Robert Christgau: Dean of American Rock Critics

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Lana Del Rey

  • Born to Die [Polydor, 2012] *
  • Paradise [Interscope, 2012] **
  • Ultraviolence [Polydor/Interscope, 2014] ***
  • Honeymoon [Polydor/Interscope, 2015] A-
  • Lust for Life [Interscope/Polydor, 2017] ***
  • Norman Fucking Rockwell! [Interscope, 2019] ***
  • Chemtrails Over the Country Club [Polydor/Interscope, 2021] A-

Consumer Guide Reviews:

Born to Die [Polydor, 2012]
Convincing and occasionally compelling proof that money can't buy happiness ("Video Games," "This Is What Makes Us Girls") *

Paradise [Interscope, 2012]
Continues to project a hedonistic lassitude and desperate edge you wish you could warn your buddy off ("American," "Body Electric") **

Ultraviolence [Polydor/Interscope, 2014]
Self-made sad girl celebrates self-caricaturing sex appeal of self-fulfilling bad love. ("Cruel World," "Ultraviolence") ***

Honeymoon [Polydor/Interscope, 2015]
Presumably anybody who thinks her shtick has stagnated is too embarrassed to pay attention, because without doubt it's evolved. Subtly, OK, but the slowing tempos at least are hard to miss, and they go with the subtle part: the changing ways she's portrayed both herself and the objects of her affection over the past four years. Initially she enacted rockish boy-toy masochism--a pretty girl who got wet for an entire casting call of rough trade sugar daddies. But the third album of her tuneful, bonus-studded catalogue stars the torchy femme fatale who always lurked underneath, and by now half the objects of her exploitation are pretty clearly jerks. Born-to-lie Mr. Born to Lose is a game to her--she never bought into his bullshit. "Salvatore," who could be based on her real-life Italian boyfriend for all I know, is auto-crooned so close to the edge of parody I wish she'd figured out how to sneak in the moon hitting her eye like a big pizza pie. But the biggest breakthrough is Lana herself on "God Knows I Tried," where the artist born Lizzy Grant cops to her real-life fame and interrupts the come-ons to swear, "I feel free when I see no one." You never know--this dame might write a love song we can believe in someday. "Freak" and "Blackest Day" come fairly close. A-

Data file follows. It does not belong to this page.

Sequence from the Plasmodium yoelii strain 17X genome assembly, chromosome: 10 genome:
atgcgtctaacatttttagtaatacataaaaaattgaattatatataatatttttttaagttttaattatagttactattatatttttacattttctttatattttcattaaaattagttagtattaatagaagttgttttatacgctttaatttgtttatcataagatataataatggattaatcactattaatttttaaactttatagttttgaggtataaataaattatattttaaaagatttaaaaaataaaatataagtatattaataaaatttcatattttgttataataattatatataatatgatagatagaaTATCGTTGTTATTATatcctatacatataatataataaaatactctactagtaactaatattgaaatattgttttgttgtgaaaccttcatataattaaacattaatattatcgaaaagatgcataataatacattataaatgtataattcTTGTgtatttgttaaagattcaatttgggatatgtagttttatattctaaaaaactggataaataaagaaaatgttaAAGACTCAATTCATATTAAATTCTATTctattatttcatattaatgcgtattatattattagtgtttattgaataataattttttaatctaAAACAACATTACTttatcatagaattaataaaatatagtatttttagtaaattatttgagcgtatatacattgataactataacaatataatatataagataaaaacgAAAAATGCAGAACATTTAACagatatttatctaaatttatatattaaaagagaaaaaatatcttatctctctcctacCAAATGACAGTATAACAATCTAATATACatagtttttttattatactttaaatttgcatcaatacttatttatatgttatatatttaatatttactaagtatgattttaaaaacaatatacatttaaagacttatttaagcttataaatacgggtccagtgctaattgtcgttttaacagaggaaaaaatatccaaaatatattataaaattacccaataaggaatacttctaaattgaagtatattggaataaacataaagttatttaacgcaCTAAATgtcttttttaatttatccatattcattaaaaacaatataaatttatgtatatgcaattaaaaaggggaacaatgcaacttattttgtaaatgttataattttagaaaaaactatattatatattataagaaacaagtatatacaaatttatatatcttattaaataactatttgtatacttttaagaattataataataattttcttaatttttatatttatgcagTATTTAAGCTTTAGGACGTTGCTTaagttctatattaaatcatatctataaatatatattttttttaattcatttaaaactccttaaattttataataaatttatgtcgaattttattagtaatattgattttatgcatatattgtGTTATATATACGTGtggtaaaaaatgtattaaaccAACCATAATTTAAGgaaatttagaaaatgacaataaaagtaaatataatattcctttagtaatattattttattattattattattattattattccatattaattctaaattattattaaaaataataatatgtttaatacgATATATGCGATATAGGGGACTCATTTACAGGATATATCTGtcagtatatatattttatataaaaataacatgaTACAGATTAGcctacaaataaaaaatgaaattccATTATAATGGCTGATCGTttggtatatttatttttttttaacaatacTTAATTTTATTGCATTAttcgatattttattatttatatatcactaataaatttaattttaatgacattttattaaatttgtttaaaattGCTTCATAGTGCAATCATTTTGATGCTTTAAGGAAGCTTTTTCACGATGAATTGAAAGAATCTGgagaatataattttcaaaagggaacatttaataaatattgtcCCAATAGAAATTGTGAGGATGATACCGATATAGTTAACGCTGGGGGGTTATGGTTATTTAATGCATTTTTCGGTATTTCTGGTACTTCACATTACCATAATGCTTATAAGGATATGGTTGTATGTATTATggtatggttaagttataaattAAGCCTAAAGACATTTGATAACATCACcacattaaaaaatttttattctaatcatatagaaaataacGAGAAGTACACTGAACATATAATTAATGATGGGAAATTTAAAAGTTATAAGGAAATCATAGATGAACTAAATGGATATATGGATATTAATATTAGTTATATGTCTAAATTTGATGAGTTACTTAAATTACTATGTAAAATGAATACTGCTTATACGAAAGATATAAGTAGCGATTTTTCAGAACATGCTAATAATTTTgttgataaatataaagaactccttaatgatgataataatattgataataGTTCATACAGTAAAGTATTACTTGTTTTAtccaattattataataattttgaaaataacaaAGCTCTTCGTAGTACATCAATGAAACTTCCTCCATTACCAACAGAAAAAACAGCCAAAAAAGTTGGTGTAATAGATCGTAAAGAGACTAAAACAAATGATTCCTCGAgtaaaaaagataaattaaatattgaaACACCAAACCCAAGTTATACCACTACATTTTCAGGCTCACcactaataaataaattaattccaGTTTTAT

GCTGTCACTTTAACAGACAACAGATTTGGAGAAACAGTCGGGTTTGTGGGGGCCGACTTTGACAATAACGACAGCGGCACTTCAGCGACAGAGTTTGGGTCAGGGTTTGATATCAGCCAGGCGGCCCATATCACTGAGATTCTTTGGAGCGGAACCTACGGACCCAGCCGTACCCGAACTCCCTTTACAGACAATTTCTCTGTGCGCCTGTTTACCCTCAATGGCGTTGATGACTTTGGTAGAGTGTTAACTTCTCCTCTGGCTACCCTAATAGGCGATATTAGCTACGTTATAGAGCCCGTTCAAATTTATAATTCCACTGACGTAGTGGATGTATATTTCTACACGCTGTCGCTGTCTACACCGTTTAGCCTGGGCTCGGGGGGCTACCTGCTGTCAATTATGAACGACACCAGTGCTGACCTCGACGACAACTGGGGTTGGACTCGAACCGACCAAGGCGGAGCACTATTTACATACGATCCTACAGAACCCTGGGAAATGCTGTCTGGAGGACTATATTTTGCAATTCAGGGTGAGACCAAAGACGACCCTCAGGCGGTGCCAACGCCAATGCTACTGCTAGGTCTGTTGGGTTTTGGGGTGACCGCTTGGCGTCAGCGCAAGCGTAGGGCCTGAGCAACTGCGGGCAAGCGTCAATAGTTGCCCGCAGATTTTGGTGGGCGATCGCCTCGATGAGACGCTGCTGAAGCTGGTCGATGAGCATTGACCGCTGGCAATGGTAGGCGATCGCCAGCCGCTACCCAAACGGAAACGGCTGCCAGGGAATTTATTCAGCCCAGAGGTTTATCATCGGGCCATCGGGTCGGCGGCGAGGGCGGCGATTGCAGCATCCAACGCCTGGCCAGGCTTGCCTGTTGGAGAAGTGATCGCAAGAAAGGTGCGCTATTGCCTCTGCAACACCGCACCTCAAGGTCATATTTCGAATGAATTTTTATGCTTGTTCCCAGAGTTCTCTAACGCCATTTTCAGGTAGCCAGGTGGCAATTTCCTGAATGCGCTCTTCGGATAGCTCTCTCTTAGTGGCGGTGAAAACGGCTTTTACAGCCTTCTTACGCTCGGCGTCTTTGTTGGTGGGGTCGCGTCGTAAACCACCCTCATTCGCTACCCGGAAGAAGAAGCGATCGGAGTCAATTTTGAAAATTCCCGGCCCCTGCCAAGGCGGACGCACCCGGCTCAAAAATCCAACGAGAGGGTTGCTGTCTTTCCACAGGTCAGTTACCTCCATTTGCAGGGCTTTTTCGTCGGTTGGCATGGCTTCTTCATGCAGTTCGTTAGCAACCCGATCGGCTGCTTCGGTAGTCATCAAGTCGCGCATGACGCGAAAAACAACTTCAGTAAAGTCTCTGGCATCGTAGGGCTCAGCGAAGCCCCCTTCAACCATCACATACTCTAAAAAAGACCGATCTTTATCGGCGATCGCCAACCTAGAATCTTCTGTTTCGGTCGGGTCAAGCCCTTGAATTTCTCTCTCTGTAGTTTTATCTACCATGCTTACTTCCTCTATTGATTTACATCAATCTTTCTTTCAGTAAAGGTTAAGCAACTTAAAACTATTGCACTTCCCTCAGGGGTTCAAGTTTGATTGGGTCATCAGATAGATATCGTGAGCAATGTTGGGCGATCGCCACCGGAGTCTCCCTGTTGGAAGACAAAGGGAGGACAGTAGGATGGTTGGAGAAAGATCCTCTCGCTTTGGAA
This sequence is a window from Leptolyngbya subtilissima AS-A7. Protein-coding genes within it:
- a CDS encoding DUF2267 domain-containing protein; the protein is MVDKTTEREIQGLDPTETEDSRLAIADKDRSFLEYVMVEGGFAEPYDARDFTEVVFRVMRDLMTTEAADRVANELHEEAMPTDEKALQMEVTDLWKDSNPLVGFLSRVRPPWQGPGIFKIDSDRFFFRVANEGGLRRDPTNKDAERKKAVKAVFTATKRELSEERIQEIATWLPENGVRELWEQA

Lust for Life [Interscope/Polydor, 2017]
Languid self-expressions of considerable theoretical interest, just like the Lana Del Rey character's sexual proclivities used to be ("When the World Was at War We Kept Dancing," "13 Beaches") ***

Norman Fucking Rockwell! [Interscope, 2019]
American studies paper on the late '60s fused with soft-core porn whose erotic charge is the deeper part of the synthesis ("Hope is a dangerous thing to for a woman like me to have--but I have it," "Love Song") ***

Chemtrails Over the Country Club [Polydor/Interscope, 2021]
As an LDR agnostic who's felt uneasy about failing to find the so-called NFR! a masterpiece or LDR sexually alluring as ice queen, hot number, intellectual, or any combination of same, I was delighted to be humming in my head before I'd gotten through this Jack Antonoff production twice. Hooks are far more plentiful here than on most LDR albums, the Antonoff-fueled NFR! included, and unusual ones at that. My favorite is "Down in the Men in Music Business Conference" (FYI there is no such thing--with that literal a name, anyway). Runner-up: "We did it for fun/We did it for free/I did it for you/You did if for me"--and then, right on time, "We did it for the right reasons." But also "I left Calabasas, escaped all the ashes" and "I'm coverin' Joni and I'm dancin' with Joan/Stevie is callin' on the telephone" and "Breakin' up slowly is a hard thing to do" and "I don't wanna live with a life of regret/I don't want to end up like Tammy Wynette." Now that she's connected A-list name-dropping to a love life normal humans can recognize, I can see where guys and gals might get off imagining a dreamy soprano "wearin' the same damn clothes forthree damn days" because "Lincoln, Nebraska got me in a haze." But the humming in my head thing is what matters to me. A-